“Allowing China to become a member of the UN Human Rights Council calls into question the Council's credibility. China's human rights record is well-documented. Numerous reports by the UN itself have highlighted degrading and inhumane treatment that is routine in China: forcible abortions, religious persecution, the oppression of minorities, etc. Former UN Rapporteur on Torture Manfred Nowak stated that the use of torture in China is "widespread", and any attempts to discuss individual cases with the Chinese regime - such as that of disappeared but imprisoned human rights lawyer Gao Zhisheng - are met with defiance, such as through the EU-China Human Rights Dialogue or any other such procedure.”

 UN Watch is a Geneva-based human rights organization founded in 1993 to monitor UN compliance with the principles of its Charter. It is accredited as a Non-Governmental Organization (NGO) in Special Consultative Status to the UN Economic and Social Council (ECOSOC) and as an Associate NGO to the UN Department of Public Information.  

The 2001 "Self-Immolation" False Flag Of The Communist Chinese Party, In Attemps To Eradicate Falun Gong

Published on June 11, 2013

 PLease look at the you tube link below to watch the evidence of the previous scam in 2001

On January 23, 2001, news of five people setting themselves on fire at China's iconic Tiananmen Square gripped the country. Within hours, state-run media reported that those involved were followers of Falun Gong. The incident drew world-wide attention. The Chinese regime quickly used it to justify the nationwide campaign they had launched in 1999 to, quote, "eradicate" the spiritual group. To date, there are nearly 3,500 documented cases of Falun Gong practitioners confirmed to have died in the Chinese regime's persecution. 

Although the incident turned into a propaganda tool for the Chinese regime, it was later proven to be a staged event—used to rile up the public against Falun Gong.

[Mo Jiangang, Chinese Rights Activist]:

"The Tiananmen self-immolation incident is the Chinese Communist Party's biggest political failure. It used slander and lies to hurt those with belief, creating an atmosphere of fear, imposing this fear on people with beliefs."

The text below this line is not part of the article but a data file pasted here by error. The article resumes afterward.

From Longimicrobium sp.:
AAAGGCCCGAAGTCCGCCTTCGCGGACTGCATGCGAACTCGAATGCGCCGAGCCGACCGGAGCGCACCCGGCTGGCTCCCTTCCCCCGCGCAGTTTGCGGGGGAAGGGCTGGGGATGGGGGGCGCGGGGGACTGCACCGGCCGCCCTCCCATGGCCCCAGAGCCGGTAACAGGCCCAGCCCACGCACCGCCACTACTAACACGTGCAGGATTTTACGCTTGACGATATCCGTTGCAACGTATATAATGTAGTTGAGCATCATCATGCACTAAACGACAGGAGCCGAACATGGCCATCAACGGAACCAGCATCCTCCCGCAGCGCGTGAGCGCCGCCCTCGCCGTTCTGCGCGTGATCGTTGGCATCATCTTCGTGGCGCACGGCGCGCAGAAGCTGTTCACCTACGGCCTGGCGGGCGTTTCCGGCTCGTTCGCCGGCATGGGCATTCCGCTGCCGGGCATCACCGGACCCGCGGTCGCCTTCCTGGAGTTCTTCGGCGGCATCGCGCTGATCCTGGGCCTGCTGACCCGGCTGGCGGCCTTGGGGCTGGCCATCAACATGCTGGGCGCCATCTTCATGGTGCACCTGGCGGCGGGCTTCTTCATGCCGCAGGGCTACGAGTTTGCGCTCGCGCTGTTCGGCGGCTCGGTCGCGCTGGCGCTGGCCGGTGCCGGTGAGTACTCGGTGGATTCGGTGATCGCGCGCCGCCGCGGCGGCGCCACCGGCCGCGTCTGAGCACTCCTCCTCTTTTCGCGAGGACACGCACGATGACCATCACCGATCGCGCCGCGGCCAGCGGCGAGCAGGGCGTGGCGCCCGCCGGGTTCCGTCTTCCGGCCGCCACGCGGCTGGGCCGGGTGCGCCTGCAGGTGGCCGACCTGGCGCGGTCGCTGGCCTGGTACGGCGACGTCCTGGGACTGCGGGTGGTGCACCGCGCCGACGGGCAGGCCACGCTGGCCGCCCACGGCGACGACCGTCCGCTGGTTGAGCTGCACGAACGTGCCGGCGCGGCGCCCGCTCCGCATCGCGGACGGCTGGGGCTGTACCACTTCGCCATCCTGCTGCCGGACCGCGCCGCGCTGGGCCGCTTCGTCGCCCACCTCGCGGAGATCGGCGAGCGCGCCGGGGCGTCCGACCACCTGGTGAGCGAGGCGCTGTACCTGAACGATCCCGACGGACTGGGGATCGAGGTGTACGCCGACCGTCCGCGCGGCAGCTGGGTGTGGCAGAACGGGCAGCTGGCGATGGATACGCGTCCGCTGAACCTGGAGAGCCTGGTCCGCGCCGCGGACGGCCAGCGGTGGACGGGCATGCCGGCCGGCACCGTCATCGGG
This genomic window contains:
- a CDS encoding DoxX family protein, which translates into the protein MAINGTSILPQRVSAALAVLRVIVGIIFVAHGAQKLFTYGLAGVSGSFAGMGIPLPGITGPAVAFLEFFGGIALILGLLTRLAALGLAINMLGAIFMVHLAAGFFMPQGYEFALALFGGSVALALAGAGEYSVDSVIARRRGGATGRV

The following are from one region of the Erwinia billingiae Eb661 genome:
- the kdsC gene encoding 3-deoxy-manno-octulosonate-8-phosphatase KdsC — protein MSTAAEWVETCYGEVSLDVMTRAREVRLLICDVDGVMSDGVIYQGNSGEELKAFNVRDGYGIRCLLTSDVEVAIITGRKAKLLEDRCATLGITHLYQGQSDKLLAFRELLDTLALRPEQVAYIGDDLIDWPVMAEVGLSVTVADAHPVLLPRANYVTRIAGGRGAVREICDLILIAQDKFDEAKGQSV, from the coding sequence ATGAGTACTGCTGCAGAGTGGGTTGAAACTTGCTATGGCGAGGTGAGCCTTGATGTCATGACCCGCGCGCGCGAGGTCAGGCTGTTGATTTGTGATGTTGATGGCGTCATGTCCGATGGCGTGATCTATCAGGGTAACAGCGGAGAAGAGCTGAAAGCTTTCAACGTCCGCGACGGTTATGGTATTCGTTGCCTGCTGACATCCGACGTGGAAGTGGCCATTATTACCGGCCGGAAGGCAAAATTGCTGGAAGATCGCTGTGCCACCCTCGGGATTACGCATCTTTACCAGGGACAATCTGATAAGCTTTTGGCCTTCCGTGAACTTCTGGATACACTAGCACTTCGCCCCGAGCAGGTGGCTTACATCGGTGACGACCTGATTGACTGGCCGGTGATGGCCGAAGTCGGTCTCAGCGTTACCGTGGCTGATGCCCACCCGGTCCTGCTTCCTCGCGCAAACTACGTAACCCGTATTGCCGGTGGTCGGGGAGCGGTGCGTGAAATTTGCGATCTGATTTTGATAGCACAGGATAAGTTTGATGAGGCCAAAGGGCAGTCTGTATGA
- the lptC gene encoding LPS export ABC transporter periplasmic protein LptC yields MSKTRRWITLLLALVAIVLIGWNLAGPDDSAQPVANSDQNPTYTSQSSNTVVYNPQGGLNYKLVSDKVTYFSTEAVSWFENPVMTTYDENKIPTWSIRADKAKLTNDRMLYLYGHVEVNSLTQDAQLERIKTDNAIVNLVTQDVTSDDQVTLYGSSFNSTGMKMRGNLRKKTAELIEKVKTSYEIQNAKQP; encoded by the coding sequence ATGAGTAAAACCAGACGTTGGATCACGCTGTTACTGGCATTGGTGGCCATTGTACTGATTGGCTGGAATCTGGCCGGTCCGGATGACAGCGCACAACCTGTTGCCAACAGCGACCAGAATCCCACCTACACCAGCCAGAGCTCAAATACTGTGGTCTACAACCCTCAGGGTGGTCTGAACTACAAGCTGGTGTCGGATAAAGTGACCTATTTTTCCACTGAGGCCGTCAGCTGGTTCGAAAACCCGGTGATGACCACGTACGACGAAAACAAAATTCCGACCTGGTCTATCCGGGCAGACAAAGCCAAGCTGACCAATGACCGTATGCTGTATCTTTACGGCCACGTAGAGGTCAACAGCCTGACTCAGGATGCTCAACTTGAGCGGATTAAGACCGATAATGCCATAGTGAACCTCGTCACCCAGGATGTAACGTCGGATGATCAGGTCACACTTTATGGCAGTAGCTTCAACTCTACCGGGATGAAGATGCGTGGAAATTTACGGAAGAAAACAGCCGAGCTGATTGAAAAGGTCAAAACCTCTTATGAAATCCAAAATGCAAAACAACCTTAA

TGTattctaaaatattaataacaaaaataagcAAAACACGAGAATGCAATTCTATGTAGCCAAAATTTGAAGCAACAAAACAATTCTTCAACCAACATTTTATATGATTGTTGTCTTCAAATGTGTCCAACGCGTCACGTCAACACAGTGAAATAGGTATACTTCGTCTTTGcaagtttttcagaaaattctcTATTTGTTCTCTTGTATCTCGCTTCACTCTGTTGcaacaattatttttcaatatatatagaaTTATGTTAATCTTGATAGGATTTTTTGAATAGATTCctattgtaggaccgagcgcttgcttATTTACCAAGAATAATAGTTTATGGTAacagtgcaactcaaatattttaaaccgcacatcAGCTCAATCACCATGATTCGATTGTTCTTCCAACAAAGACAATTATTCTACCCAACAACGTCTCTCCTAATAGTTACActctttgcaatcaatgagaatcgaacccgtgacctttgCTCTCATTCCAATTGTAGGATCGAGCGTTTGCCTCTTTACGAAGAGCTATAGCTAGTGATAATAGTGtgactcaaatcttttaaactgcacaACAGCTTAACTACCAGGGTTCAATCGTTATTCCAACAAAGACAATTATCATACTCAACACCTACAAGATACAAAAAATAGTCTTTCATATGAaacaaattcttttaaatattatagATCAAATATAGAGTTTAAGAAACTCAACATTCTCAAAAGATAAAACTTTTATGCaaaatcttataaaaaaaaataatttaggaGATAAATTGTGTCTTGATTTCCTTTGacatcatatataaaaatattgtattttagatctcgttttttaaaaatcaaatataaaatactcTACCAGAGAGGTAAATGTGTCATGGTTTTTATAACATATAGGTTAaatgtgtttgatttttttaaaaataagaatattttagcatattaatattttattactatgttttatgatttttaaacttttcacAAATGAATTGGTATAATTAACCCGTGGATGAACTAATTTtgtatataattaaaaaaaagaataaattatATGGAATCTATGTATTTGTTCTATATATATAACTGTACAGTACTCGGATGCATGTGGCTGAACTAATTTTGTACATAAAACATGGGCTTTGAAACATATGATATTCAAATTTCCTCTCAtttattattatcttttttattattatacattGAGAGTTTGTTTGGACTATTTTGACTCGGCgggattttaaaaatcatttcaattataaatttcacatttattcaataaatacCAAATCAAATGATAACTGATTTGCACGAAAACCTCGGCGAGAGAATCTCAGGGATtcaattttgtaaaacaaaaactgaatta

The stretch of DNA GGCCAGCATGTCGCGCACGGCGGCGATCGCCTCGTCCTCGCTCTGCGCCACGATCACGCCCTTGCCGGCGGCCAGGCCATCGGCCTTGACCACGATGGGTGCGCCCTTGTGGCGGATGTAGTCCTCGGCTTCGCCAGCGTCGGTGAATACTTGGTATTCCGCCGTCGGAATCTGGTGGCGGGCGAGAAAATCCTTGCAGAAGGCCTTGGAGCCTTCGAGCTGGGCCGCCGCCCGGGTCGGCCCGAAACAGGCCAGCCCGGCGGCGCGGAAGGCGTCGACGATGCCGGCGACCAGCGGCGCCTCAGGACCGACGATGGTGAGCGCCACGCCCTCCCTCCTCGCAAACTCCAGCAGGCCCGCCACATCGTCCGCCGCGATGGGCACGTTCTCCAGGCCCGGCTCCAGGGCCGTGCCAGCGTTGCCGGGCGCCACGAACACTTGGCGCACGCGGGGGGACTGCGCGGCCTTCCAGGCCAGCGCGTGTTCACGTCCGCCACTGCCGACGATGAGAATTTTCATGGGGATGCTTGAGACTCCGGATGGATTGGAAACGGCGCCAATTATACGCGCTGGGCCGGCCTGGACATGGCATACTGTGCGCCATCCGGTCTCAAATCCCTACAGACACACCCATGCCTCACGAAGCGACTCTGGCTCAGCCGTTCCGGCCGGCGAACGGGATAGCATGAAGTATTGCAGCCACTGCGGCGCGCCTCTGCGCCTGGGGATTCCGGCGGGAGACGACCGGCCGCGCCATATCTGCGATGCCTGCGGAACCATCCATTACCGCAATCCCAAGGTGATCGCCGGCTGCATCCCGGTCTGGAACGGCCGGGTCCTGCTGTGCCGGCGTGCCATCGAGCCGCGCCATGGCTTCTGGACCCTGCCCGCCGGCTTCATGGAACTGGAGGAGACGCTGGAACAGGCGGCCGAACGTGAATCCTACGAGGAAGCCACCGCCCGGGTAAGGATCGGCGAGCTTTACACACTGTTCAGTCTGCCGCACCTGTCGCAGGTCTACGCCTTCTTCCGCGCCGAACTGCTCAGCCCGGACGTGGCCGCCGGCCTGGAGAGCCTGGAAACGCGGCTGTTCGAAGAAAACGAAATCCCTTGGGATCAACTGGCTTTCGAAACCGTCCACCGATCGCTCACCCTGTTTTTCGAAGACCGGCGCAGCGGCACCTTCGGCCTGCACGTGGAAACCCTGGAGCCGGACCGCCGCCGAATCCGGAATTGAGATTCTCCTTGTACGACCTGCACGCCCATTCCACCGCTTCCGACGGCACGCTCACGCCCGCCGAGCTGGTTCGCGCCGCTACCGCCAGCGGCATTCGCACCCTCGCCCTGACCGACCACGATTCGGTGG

This award-winning documentary, produced by NTD shows various inconsistencies of the Chinese regime's published version of events. These include why two police vans, equipped with fire-fighting equipment were immediately available at the scene, this mysterious blow to one of the victim's head and the incorrect posture of this victim who claimed to be doing a Falun Gong exercise. Questions were also raised over how Chinese state-run media were able to obtain the footage, complete with close-ups and shots of varying angles during what would've been a very chaotic moment.

Last week, State-run Xinhua News Agency revisited the story, interviewing two people reportedly involved in the incident. But for many Chinese, those kinds of reports are no longer convincing.

[Zhu Yufu, Chinese Rights Activist]:
"Falun Gong is about Truth, Compassion and Tolerance. They would not harm their own lives. Self-immolation is incompatible with Falun Gong's beliefs. I have been imprisoned with Falun Gong practitioners, and have witnessed the severe political persecution they have endured. I admire their immovable spirit under the suppression of the communist regime."

Spokesperson for the World Organization to Investigate the Persecution of Falun Gong, Wang Zhiyuan says as more people become aware of the persecution, more of what the Chinese regime has done will be exposed.

Many international organizations have documented the staged self-immolation incident as part of the Chinese regime's persecution of Falun Gong.